Abstract

Background: Thrombotic thrombocytopenic purpura (TTP) is a rare but serious hematological disease. Immune therapy related to anti-ADAMTS13 antibodies has not been investigated systematically. Remission duration, morbidity and mortality with and without chemotherapy in addition to plasmapheresis have not been studied prospectively. A small number of case studies make treatment guidelines non-uniform and outcomes difficult to assess. Duration of plasmapheresis, the mainstay of therapy impacts heavily on the patient’s quality of life and healthcare resources.

Hypothesis: Rutuximab based chemotherapy in addition to plasmapheresis is better than plasmapheresis alone. Objectives of the study: To compare plasmapheresis alone (P) to plasmapheresis in combination with Rituximab based chemotherapy (P+R/RC) for the duration of plasmapheresis required for the achievement of remission.

Methods: Retrospective chart review of all patients diagnosed with TTP at the University of Cincinnati Medical Center from 1997–2007. The variables reviewed were: Patient demographics, types of treatment received (i.e. P alone versus P+R/RC), duration of plasmapheresis, remission rate and duration of remission.

Results: Eighteen patients were treated between 1997 and 2007. The mean age was 33 years (Range 17–61). Sixteen patients (88%) were females. Thirteen patients (72%) were African American. Six patients (33%) had elevated creatinine and ten patients (56%) had change in mental status at diagnosis. The etiology of TTP was idiopathic in 11 patients, drug related in 3 patients, HIV related in 1 patient and associated with pregnancy in 2 patients. All patients were treated with plasmapheresis, however eleven patients (61%) were in the first group (P) treated with plasmapheresis alone and seven patients (39%) were in the second group (P+R/RC) treated with plasmapheresis in addition to immunosuppressive therapy. As shown in Tables 1, and 2, the results trended towards a shorter duration of plasmapheresis required for remission following P+R/RC versus P alone, in the same patient (n=7), though the data did not reach statistical significance due to the small sample size. However when the duration of plasmapheresis after P+R/RC was compared to the total duration of plasmapheresis in TTP patients who did not receive Rutuximab based chemotherapy (P) (p=0.06), there was a statistical significance.Four patients (22%) relapsed in group 1 (P) and one patient (6%) relapsed in group 2 (P+R/RC).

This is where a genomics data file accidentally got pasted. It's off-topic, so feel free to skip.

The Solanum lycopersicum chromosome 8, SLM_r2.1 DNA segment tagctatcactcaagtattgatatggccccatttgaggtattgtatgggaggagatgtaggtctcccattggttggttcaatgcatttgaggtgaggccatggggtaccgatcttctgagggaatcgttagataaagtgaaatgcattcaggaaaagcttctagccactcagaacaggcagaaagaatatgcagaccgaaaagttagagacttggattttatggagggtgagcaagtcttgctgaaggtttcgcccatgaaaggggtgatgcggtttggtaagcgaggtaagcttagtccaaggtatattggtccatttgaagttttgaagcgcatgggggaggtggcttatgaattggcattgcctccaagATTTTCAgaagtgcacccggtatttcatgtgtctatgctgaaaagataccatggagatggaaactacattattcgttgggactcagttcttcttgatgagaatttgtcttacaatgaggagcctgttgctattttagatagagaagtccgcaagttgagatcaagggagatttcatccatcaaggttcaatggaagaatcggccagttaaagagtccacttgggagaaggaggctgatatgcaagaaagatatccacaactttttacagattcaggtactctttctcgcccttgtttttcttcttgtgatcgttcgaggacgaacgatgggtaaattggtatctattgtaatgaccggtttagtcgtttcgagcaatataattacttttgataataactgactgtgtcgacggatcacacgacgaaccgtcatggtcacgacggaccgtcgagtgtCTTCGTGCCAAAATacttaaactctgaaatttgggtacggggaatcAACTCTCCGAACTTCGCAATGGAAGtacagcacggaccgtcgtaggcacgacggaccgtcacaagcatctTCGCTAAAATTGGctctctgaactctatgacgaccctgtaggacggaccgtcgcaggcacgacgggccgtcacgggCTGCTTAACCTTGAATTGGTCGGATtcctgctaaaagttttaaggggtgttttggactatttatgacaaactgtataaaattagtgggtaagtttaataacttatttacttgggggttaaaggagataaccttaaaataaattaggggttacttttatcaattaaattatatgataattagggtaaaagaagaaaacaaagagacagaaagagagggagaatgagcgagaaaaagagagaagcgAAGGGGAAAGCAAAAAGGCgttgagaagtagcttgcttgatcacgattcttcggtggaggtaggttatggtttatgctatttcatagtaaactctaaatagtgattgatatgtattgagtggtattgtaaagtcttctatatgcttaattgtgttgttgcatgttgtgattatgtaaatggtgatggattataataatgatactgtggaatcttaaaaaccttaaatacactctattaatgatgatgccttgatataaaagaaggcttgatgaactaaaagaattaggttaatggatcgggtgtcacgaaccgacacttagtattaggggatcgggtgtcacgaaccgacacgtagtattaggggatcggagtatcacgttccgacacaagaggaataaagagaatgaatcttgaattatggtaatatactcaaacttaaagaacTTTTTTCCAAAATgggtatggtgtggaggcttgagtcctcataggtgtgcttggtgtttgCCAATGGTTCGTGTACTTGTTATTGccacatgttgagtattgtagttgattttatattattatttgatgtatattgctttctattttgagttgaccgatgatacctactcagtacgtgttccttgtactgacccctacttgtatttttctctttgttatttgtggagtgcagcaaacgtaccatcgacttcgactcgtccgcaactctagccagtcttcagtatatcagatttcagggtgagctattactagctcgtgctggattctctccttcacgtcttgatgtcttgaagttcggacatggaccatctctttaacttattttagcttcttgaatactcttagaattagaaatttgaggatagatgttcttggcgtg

Conclusion: Plasmapheresis with immunosuppressive therapy trended towards a decreased duration of plasmapheresis, relapse rate, and increased duration of remission in patients with TTP. Prospective studies with immunosuppressive therapy upfront are needed to substantiate this.

Median duration of plasmapharesis in patients with rituximab based therapy

DurationMedian25%–75%p value
Signed rank test 
Pre-immunosuppressive therapy 168.5 39, 977.0 0.15 
Post-immunosuppressive therapy 71 32, 133.0  
DurationMedian25%–75%p value
Signed rank test 
Pre-immunosuppressive therapy 168.5 39, 977.0 0.15 
Post-immunosuppressive therapy 71 32, 133.0  

Median duration of plasmapharesis alone (group 1) versus plasmapharesis with rituximab-based therapy

GroupMedian25%, 75%p-value
Wilcoxon test 
216.5 91.5, 564.0 0.06 
71 32.0, 133.0  
GroupMedian25%, 75%p-value
Wilcoxon test 
216.5 91.5, 564.0 0.06 
71 32.0, 133.0  

Author notes

Disclosure: No relevant conflicts of interest to declare.